VBC Group Technical Articles
The properties of titanium make it an excellent choice of engineering material for a range of applications, from aerospace to chemical processing due to its high relative strength and corrosion resistance properties. These properties can be improved by alloying various elements to enhance specific properties making titanium a truly versatile engineering alloy.
Induction brazing uses the same basic principles as an induction hob you may find in your kitchen or employed in heat-treating steel. The article which follows will look into the benefits and limitations of induction brazing as well as examine the principles and best practices to ensure a sound braze joint.
Like many other innovations in science, the process of active brazing was reportedly discovered by accident. During brazing trials an alloy containing a small amount of zirconium inadvertently flowed onto an alumina fixture during the more commonly used molybdenum manganese metallization method. To the surprise of the engineer, the alloy wet and bonded to the ceramic. The zirconium was acting as the active element which allowed the braze alloy to wet the ceramic. This realisation has changed the way we join ceramics today.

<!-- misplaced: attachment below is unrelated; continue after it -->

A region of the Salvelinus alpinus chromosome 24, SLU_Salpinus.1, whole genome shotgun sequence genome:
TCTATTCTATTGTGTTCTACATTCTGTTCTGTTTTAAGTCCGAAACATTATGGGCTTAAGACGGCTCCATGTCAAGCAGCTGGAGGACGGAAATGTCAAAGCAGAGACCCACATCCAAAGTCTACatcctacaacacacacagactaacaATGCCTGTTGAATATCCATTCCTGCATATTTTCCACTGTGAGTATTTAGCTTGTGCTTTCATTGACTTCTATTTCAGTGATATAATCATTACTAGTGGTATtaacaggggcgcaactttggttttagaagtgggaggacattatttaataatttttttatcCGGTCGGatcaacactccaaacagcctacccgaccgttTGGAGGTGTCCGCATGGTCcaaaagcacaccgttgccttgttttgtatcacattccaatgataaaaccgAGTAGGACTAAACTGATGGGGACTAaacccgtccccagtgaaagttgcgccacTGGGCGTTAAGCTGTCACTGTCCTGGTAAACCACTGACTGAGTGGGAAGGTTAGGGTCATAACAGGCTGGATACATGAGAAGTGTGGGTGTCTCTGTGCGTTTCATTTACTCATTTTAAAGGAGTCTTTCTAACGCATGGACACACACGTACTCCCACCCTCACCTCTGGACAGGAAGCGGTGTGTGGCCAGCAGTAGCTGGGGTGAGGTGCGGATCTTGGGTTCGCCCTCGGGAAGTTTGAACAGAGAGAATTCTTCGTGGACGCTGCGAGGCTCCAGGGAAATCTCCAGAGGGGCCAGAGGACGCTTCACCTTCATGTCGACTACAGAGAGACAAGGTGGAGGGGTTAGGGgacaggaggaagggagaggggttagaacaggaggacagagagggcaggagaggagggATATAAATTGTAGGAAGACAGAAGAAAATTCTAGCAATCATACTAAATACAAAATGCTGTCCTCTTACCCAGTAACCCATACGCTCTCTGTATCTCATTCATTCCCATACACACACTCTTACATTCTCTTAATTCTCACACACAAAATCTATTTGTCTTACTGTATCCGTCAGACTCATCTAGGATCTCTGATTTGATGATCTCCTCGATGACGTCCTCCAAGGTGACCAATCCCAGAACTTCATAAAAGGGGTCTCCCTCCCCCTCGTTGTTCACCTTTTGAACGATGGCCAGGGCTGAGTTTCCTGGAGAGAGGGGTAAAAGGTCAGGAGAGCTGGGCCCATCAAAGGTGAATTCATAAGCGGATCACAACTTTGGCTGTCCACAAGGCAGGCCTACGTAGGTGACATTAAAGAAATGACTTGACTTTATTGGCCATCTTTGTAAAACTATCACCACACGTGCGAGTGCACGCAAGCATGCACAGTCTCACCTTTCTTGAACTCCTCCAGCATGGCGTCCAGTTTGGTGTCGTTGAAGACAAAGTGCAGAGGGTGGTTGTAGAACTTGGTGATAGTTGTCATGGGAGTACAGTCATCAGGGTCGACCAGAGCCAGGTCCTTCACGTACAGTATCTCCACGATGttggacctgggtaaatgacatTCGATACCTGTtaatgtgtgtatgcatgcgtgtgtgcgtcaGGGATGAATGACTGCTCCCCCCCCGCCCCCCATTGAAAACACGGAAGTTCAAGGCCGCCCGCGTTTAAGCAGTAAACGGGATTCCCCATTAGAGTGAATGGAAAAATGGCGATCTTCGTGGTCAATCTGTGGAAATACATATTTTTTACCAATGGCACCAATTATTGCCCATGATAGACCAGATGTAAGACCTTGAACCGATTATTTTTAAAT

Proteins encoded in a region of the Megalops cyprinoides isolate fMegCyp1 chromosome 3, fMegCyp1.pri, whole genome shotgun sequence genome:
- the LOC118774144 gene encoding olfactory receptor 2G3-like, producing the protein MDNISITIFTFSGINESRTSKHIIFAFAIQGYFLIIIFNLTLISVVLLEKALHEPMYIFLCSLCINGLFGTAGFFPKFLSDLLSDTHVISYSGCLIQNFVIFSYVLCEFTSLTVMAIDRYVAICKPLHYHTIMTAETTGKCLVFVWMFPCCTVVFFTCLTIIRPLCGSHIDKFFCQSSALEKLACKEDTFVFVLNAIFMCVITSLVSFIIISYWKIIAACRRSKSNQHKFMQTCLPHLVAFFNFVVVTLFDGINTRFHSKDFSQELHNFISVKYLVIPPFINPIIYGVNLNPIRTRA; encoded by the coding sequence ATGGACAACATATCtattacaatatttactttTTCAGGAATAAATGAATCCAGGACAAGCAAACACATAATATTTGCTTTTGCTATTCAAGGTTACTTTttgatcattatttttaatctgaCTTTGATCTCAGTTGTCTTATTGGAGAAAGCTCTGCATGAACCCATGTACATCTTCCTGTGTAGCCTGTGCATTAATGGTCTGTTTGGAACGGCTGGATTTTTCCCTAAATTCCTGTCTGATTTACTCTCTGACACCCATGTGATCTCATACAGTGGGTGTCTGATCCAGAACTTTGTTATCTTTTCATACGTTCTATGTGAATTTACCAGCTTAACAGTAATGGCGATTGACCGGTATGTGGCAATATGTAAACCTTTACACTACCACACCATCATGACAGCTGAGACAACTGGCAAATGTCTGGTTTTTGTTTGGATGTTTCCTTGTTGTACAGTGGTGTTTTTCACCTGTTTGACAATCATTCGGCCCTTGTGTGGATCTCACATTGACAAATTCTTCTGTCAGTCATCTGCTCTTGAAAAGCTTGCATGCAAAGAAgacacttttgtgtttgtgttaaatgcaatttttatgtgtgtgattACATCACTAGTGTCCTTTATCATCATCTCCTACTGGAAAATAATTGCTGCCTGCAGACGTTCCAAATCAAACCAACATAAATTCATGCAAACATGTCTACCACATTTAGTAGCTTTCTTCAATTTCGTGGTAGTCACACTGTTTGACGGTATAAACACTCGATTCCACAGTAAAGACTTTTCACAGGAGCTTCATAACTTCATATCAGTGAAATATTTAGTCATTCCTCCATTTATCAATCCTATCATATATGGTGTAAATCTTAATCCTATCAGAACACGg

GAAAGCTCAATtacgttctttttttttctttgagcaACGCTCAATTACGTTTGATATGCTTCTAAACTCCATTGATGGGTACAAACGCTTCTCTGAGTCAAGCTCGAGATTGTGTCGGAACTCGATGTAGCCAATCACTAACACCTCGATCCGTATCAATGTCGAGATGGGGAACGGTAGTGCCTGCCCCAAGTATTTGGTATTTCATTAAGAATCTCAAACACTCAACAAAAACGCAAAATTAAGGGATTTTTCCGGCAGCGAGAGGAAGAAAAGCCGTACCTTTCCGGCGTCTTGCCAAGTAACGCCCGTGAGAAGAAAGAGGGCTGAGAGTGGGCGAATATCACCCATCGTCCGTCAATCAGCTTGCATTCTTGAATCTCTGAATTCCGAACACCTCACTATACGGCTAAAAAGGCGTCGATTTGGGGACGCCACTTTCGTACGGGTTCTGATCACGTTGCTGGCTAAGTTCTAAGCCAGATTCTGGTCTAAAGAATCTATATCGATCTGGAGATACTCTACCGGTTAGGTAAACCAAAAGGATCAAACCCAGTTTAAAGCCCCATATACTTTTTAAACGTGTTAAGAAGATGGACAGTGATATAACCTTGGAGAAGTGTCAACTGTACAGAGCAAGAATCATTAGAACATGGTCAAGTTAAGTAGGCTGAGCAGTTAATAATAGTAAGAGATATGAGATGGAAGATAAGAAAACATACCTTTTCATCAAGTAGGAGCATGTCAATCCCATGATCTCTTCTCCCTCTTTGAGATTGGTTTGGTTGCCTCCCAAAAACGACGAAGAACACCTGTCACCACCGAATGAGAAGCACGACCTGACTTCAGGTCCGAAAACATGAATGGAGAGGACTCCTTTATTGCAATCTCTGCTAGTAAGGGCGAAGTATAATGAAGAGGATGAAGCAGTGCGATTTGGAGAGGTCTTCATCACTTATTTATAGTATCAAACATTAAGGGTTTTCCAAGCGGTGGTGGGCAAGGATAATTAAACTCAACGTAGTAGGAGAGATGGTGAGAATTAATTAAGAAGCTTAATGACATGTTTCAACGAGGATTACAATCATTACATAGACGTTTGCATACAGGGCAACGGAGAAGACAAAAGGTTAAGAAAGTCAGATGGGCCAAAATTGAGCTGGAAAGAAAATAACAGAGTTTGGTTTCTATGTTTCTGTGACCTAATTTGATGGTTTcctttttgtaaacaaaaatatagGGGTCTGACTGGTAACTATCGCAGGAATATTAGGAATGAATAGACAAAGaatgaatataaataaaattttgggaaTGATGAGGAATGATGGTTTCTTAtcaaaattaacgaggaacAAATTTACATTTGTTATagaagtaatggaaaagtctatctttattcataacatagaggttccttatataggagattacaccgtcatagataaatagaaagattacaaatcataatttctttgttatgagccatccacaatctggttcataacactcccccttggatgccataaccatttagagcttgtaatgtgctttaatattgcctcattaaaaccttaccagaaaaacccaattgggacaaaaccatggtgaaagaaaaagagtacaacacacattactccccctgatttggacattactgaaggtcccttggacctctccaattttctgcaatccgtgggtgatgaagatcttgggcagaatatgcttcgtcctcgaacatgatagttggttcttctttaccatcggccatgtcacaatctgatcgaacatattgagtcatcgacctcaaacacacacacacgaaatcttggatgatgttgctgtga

You may instinctively associate VBC with Vacuum Brazing technologies but did you know we also technically support Induction brazing?
Induction brazing is an efficient and clean method of joining metallic and ceramic components which can be carried out in air but there are further benefits to be obtained when brazing in inert or reducing atmospheres.